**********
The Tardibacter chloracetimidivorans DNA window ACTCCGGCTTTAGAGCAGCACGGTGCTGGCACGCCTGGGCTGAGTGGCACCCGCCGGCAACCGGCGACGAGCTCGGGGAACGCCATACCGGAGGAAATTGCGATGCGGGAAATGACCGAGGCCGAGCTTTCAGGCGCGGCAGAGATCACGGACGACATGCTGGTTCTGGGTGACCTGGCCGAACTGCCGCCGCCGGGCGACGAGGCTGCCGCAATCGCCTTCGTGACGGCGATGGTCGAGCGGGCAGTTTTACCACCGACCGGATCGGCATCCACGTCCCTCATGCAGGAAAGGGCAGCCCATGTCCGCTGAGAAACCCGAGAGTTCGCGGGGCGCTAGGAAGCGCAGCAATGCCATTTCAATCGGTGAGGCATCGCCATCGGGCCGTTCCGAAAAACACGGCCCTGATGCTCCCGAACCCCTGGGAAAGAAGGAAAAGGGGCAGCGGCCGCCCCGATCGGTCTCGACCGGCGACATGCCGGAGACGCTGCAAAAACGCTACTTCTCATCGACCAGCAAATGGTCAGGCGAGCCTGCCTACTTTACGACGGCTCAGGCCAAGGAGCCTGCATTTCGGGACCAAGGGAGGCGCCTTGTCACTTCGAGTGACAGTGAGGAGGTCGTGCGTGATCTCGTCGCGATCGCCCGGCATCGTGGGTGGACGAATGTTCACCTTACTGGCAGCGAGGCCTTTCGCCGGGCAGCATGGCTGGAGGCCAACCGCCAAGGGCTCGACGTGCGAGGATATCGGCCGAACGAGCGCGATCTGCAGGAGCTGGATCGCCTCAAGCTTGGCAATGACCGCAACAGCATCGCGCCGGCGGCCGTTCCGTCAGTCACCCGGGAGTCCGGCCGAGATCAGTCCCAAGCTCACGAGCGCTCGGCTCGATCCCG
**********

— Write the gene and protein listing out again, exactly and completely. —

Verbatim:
The Tardibacter chloracetimidivorans DNA window ACTCCGGCTTTAGAGCAGCACGGTGCTGGCACGCCTGGGCTGAGTGGCACCCGCCGGCAACCGGCGACGAGCTCGGGGAACGCCATACCGGAGGAAATTGCGATGCGGGAAATGACCGAGGCCGAGCTTTCAGGCGCGGCAGAGATCACGGACGACATGCTGGTTCTGGGTGACCTGGCCGAACTGCCGCCGCCGGGCGACGAGGCTGCCGCAATCGCCTTCGTGACGGCGATGGTCGAGCGGGCAGTTTTACCACCGACCGGATCGGCATCCACGTCCCTCATGCAGGAAAGGGCAGCCCATGTCCGCTGAGAAACCCGAGAGTTCGCGGGGCGCTAGGAAGCGCAGCAATGCCATTTCAATCGGTGAGGCATCGCCATCGGGCCGTTCCGAAAAACACGGCCCTGATGCTCCCGAACCCCTGGGAAAGAAGGAAAAGGGGCAGCGGCCGCCCCGATCGGTCTCGACCGGCGACATGCCGGAGACGCTGCAAAAACGCTACTTCTCATCGACCAGCAAATGGTCAGGCGAGCCTGCCTACTTTACGACGGCTCAGGCCAAGGAGCCTGCATTTCGGGACCAAGGGAGGCGCCTTGTCACTTCGAGTGACAGTGAGGAGGTCGTGCGTGATCTCGTCGCGATCGCCCGGCATCGTGGGTGGACGAATGTTCACCTTACTGGCAGCGAGGCCTTTCGCCGGGCAGCATGGCTGGAGGCCAACCGCCAAGGGCTCGACGTGCGAGGATATCGGCCGAACGAGCGCGATCTGCAGGAGCTGGATCGCCTCAAGCTTGGCAATGACCGCAACAGCATCGCGCCGGCGGCCGTTCCGTCAGTCACCCGGGAGTCCGGCCGAGATCAGTCCCAAGCTCACGAGCGCTCGGCTCGATCCCG